Although I have not recently consulted with statistics to show this point, my sense is that both factual knowledge of and emotional salience associate with large scale war has been declining across the generations. Ceremonies of Remembrance can be most effective only if they are able to leverage both of those kinds of knowledge. In 1919 both were in wide supply. In creating a time and ritual of remembrance, King George V created sufficient space for the appropriate expression of tribute, reflection, and remembrance.
Almost a hundred years later, if we are to heed George Santayana’s famous exhortation that, “Those who cannot remember the past are condemned to repeat it,” we must ask ourselves what learning we need to support in order to make meaningful remembrance possible.
I suggest that this requires re-examining how we support the acquisition of the relevant factual knowledge by our young. Probably more pressingly it involves asking what we must do to create the appropriate emotional salience around questions of war and peace that they may develop appropriate attitudes towards the great questions of war they will face. Doing so will require getting beyond the increasingly stale texts of war history, and beyond traditional pedagogy and museum-visit stand-ins for experiential learning, into more authentic spaces of interaction and learning.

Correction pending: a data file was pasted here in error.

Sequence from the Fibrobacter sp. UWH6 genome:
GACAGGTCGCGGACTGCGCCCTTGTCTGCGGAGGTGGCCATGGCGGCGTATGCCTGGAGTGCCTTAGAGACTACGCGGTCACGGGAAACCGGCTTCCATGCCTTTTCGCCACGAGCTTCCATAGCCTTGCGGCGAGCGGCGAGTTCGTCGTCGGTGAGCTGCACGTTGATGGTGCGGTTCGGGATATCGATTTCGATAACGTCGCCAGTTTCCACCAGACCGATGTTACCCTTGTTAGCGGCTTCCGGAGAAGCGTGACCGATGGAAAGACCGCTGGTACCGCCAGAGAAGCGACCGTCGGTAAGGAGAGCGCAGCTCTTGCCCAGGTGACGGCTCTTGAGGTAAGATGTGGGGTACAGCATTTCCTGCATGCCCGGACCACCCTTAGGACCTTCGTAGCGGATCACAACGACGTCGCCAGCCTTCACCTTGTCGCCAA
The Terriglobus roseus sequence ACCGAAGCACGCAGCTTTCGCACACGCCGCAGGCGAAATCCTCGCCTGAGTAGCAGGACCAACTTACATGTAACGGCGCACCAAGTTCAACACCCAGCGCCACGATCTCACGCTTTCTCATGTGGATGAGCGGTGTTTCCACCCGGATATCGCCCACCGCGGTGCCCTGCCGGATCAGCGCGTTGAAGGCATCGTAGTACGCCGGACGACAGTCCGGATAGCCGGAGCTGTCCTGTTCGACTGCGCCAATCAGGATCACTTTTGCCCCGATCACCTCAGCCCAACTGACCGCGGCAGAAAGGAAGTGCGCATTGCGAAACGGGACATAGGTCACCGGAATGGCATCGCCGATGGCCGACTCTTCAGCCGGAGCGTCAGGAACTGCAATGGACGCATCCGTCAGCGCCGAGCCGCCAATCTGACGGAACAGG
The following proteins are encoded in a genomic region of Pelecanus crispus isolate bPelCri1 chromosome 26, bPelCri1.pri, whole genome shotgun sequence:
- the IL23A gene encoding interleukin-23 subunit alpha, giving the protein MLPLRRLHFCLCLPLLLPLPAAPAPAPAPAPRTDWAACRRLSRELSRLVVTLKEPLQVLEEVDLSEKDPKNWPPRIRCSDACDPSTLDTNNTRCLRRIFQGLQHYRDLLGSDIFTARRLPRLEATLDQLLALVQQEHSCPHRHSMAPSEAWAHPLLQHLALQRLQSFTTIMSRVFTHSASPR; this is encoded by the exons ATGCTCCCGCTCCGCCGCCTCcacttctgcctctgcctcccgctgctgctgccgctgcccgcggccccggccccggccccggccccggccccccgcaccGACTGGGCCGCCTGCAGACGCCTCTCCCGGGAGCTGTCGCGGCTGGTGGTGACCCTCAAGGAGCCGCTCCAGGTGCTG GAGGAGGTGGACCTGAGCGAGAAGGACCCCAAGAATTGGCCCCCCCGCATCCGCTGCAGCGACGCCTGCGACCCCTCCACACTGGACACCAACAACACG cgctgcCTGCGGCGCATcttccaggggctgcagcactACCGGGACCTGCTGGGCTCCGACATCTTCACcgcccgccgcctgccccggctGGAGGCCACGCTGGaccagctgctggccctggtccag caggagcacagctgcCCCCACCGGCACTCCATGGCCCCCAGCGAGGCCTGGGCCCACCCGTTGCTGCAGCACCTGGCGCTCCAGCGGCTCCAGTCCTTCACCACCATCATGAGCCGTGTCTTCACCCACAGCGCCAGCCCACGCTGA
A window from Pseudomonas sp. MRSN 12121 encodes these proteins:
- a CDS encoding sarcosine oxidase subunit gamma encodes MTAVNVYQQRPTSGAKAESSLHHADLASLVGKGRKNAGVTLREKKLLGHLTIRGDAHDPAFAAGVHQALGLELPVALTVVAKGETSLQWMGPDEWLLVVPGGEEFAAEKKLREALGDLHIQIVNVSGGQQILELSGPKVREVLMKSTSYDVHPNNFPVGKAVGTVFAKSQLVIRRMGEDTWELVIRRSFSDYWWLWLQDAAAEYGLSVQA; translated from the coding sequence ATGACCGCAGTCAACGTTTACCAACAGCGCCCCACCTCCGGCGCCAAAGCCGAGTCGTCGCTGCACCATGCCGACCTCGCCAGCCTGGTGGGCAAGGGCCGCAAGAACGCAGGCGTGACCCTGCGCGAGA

It is unrealistic to imagine that every young Canadian will travel to Flanders, Normandy, or the other fields of World War One and Two. But while extolling the virtues of those travels, we can, and I would suggest must find alternate authentic and compelling opportunities to learn about these elements of our past that are accessible to all of our young. These may include access to compelling primary sources, intentionally constructed interactions with people with more direct experiences of violence and war, project-based and other experiential learning opportunities, and countless other avenues.
Indeed, if Remembrance Day is to serve as a time of meaningful tribute and reflection for another century, we must re-enliven the whats and the hows of learning both about the fact and emotion of wars, and particularly great wars past.